Mother fears cover-up after girl goes missing on break

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The Independent US

The disappearance of a teenage girl from Alabama during a "spring break" holiday with school friends in the Caribbean is continuing to frustrate local police and American FBI agents.

The girl's mother has said that if she doesn't see progress in the case soon, she may think authorities are protecting a teenage male being held by police.

Natalee Holloway, 18, vanished on 30 May after a night of drinking with local youths in a bar and nightclub on the island of Aruba. Efforts at solving the mystery have come to nothing. Of the five men arrested, two ­ Antonius "Mickey" John and Abraham Jones, both former hotel security guards ­ have now been freed and nobody has so far been charged.

Ms Holloway travelled to the tiny Dutch protectorate with 124 classmates to celebrate their graduation from high school. When the group, accompanied by seven adult chaperones, gathered at the airport to fly home, Ms Holloway, who is 5ft 4in, failed to show up.

Information provided by one of the two security guards led to a search of a swampy area close to the Marriott hotel and near a beach favoured by loving couples. But no trace of the missing girl was found, officials on the island said.

Ms Holloway was last seen in Carlos 'n' Charlies, a rowdy and popular bar near her hotel, on the night in question. She allegedly left with three young men, who are now still in custody, one of whom is a 17-year-old of Dutch nationality and who is the son of a senior official on the island's judiciary. The teenager was said to have been kissing Ms Holloway as they left the club.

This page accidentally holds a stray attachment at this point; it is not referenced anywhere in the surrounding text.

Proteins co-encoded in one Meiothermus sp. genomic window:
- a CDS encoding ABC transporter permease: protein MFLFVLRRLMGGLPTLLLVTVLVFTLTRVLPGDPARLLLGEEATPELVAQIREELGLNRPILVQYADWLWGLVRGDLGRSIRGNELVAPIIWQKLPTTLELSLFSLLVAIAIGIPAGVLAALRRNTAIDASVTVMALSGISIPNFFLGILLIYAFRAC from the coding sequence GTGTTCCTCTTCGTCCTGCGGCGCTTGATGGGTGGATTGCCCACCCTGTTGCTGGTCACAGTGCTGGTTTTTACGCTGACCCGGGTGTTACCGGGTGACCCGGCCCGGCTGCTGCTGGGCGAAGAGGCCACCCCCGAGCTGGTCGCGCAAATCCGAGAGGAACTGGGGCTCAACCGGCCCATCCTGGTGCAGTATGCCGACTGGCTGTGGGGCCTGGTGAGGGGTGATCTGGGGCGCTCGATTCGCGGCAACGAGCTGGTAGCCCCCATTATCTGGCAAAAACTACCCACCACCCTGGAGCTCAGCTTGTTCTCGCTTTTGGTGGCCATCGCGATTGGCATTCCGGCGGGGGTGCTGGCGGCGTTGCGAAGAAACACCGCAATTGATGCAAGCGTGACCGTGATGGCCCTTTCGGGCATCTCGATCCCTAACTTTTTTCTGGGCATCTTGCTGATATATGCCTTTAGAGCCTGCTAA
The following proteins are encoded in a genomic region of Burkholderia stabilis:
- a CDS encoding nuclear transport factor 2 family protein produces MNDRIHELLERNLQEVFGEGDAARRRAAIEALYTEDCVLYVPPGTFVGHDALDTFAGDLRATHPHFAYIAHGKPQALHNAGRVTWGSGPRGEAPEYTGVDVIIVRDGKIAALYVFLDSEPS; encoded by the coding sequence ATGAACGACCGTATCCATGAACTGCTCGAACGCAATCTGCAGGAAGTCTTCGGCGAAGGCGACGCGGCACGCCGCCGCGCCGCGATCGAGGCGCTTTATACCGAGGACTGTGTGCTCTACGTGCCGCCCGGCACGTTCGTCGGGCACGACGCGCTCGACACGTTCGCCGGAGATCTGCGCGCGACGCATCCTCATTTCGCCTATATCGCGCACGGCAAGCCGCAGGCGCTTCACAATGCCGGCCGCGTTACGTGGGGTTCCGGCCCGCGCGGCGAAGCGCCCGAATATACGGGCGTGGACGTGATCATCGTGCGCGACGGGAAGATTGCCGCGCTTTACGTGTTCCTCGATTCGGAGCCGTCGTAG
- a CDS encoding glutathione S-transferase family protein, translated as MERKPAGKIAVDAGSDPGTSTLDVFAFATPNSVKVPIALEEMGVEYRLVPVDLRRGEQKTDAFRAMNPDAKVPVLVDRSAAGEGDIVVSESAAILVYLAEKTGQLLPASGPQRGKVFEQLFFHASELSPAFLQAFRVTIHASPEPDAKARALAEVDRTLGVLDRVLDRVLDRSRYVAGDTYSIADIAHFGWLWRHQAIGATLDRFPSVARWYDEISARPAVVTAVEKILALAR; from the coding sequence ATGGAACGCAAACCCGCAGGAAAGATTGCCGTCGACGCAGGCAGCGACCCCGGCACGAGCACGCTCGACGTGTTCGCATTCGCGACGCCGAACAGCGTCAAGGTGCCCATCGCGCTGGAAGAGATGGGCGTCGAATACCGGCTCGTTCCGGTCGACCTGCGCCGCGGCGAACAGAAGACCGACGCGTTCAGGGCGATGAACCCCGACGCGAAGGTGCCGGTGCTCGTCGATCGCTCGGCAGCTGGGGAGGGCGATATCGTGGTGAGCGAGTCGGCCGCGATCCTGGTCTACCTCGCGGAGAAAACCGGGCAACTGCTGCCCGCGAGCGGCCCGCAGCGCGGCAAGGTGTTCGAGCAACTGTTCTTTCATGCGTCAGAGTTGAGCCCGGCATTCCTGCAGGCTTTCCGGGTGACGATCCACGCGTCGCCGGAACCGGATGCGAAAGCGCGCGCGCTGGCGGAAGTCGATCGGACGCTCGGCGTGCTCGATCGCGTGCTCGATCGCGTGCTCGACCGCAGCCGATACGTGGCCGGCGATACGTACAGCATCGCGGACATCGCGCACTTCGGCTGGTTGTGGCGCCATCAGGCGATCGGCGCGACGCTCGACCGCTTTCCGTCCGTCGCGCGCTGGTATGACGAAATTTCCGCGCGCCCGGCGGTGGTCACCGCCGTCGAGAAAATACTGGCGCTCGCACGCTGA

Few now imagine that Ms Holloway will be found alive, and her disappearance on Aruba has turned a spotlight on the tradition in America of allowing graduating teenagers to flee their home towns at the end of school for days of partying in faraway places. Mexico and the Caribbean islands are favourite destinations in the annual migration known as "spring break".

While young people make similar treks the world over, ­ witness British youths flocking to Ibiza and other Mediterranean hotspots ­ the difference here has to do with legal drinking ages. In the US, you have to be 21 to go to a bar. Young people, anxious to be liberated from the strictures of the law and of their parents, often travel abroad to enjoy nights of partying and drinking.

Aruba has long had a reputation as one of the safest destinations in the Carib-bean, with low crime rates and easy attitudes. It stands in stark contrast with Jamaica, for instance, where violent crime is endemic. But, like most of the islands, it has a drinking age of 18.

Also under scrutiny is the role played by the "chaper-ones". The school graduates were obliged to sign legal waivers saying that the adults were not responsible for their safety ­ a detail that has caused some Americans to call into question the wisdom of her parents in allowing her to go.

Ms Holloway's mother, Beth Holloway Twitty, said if she doesn't see progress soon, she may think authorities are protecting the Dutch youth. But the island's Prime Minister, Nelson Oduber, said: "Nobody stands above the law."

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